Cigarette smoking definitely seems to be on the rise in Hong Kong. I commute to and from work by bus and, of late, the amount of second-hand smoke in the vicinity of bus stops has increased substantially.

There are huge rubbish bins near every bus stop, and people seem to view this as indicating a smoking spot. There have been many instances when I’ve found people smoking while waiting at the bus stops as well. Many times, people simply throw their half-smoked cigarettes in the little receptacle on top of the bins, without stubbing them out. This results in a continuous cloud of cigarette smoke billowing from the many burning stubs on top of the bins.

The other day, I found two schoolchildren hanging around a rubbish bin and one of them was about to surreptitiously pick up one of the burning stubs that someone had tossed away. Kids are, by nature, curious, and burning stubs lying within reach pose the danger of tempting them to try smoking.

Inhaling second-hand smoke is also very harmful and could lead to serious health issues down the line. Humans can be self-indulgent but usually the ill-effects are restricted to that individual. However, when it comes to smoking in public, the ill-effects are not restricted to the smoker. The negative effects of passive smoking has an impact on other people too, an impact that is scientifically proved to be tangible, measurable and, at times, permanent.

Just imposing high tobacco taxes has not really had an impact, as far as pedestrians being forced to inhale second-hand smoke goes. A legal move to increase the size of warnings on the cigarette packs has met with fierce resistance, accompanied by lobbying by tobacco executives and their lawyers.

Many countries have enforced compulsory, graphic health warning signs covering most of the surface area of cigarette packs, along with plain packaging that reduces the effect of branding for drab-looking packs.

The government has laws in place but there needs to be efficient enforcement. When it comes to use of controlled substances like tobacco, there has to be a healthy modicum of respect on the part of users towards the health of non-users, and this is simply not going to be possible as long as effective measures are not enforced.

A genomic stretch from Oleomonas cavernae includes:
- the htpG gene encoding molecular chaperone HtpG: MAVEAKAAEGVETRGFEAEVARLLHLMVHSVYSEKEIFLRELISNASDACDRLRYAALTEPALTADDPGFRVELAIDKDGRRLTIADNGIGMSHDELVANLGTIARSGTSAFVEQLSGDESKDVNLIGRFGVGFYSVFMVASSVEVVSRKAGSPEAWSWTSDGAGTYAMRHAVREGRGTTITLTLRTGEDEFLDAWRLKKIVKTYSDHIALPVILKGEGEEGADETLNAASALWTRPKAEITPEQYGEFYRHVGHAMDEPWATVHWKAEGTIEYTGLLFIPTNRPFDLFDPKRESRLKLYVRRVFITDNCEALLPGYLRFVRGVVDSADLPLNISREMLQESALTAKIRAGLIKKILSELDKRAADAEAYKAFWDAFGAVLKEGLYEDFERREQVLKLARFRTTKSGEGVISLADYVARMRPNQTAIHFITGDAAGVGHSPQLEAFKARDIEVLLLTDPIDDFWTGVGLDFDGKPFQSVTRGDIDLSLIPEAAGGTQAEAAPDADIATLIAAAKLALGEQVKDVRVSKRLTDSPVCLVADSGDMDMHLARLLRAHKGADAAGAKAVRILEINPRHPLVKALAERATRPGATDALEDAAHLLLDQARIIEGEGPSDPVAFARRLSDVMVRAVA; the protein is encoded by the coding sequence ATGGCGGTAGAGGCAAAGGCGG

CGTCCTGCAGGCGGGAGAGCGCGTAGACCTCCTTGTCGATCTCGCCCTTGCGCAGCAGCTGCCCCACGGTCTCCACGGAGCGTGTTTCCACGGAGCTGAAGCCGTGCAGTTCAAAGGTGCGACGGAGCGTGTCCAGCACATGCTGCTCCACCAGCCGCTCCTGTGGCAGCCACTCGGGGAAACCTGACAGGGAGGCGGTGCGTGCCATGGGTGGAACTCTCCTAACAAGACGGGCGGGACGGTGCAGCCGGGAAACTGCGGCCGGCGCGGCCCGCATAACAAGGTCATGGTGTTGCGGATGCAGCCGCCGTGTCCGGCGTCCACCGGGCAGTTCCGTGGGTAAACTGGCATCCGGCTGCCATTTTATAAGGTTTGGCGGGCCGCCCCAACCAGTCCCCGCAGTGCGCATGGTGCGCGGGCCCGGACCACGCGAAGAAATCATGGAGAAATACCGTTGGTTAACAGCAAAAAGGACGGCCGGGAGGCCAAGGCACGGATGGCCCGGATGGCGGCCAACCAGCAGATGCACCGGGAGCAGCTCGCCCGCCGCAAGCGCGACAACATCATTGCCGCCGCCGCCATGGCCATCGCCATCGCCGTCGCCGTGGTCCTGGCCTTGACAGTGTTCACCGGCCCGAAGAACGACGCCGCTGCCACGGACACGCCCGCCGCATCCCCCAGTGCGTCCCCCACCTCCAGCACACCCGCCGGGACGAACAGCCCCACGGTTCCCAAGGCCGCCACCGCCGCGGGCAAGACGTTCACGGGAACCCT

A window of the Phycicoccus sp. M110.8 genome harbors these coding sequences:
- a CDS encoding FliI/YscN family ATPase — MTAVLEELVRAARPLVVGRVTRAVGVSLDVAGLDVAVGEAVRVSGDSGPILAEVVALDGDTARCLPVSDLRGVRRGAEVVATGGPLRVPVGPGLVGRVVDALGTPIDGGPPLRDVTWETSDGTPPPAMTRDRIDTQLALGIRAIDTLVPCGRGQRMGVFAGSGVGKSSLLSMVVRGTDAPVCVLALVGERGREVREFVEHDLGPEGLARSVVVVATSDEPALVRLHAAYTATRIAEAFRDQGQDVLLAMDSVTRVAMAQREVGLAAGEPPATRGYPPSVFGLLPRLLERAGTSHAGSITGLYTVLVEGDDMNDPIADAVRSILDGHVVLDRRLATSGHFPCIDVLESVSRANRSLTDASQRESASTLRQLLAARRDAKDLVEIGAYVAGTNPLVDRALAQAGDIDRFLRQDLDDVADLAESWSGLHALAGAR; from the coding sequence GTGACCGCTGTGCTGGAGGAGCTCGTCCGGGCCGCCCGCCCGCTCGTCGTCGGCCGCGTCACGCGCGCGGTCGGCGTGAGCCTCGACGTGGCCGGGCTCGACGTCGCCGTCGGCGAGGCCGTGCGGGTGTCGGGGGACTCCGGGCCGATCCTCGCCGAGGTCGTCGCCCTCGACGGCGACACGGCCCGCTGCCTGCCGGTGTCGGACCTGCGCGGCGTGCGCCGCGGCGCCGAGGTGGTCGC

Gauri Venkitaraman, Lam Tin

Tobacco-growing Cuba marks World No Tobacco Day

Despite its world-famous tobacco crop, Cuba on Wednesday celebrated World No Tobacco Day with zeal, launching anti-smoking campaigns in the media, at schools and in healthcare centers.

“Statistics show that 54 percent of Cuban families, 55 percent of children, 51 percent of pregnant women and 60 percent of adolescents are exposed to this polluting agent.

These figures rank us as the Latin American country with the highest exposure to tobacco smoke in the home,” the daily Granma cited Elba Lorenzo Vazquez, national coordinator of the state anti-smoking program, as saying at a press conference.

Cuba has Latin America’s third highest rate of smokers, with some 24 percent of the population smoking.

The anti-smoking campaign is directed mainly at young Cubans, hoping to prevent them from picking up the habit in the first place, though the government is also promoting programs to help those addicted to tobacco quit smoking.

Laws that restrict smoking have been around in Cuba since the early 1970s. In 1974, the government banned smoking in government offices and institutions, and in 1986, the ban was expanded to other areas.

The World Health Organization (WHO) declared May 31st World No Tobacco Day to raise awareness about the dangers of smoking, which can lead to lung cancer, respiratory diseases and other ailments.

Half of all smokers die prematurely, according to the WHO.

Under the banner “Tobacco — a threat to development,” the WHO released a video that warns “tobacco endangers our health, economies and environment and undermines our effort to build … a more prosperous world for all.”

Still No Tobacco Standardised Packaging Regulations

Imperial Tobacco New Zealand wants to know why the Government still hasn’t released Regulations to implement standardised packaging of tobacco.

Parliament passed the Bill for tobacco products for standardised packaging in September 2016, but Regulations that set out exactly how and when the measure will be implemented still haven’t been released.

Head of Corporate and Legal Affairs for Imperial Tobacco New Zealand, Louise Evans McDonald, says Imperial and tobacco retailers are becoming increasingly frustrated with the delay.

“While we have made our objection to standardised packaging known, we will obviously need to comply with the new law. That is going to be extremely difficult to do if the Government won’t tell us exactly what the new law is.

“Retailers have joined us in calling for at least 12 months lead time until implementation – but that has clearly fallen on deaf ears. The legislation says that we must have standardised packaging in March next year, which is now less than 10 months away.

“We need to see the Regulations immediately so that we can source and prepare packaging materials ready to meet the deadline. If we don’t know what those materials must contain because we don’t have Regulations, then exactly what is the Government going to expect of us and, importantly, of retailers?”


Timeline of key dates:

31 May 2016 – Exposure draft of regulations for consultation
30 June 2016 – Bill’s second reading
8 September 2016 – Bill’s third reading
14 September 2016 – Bill received Royal assent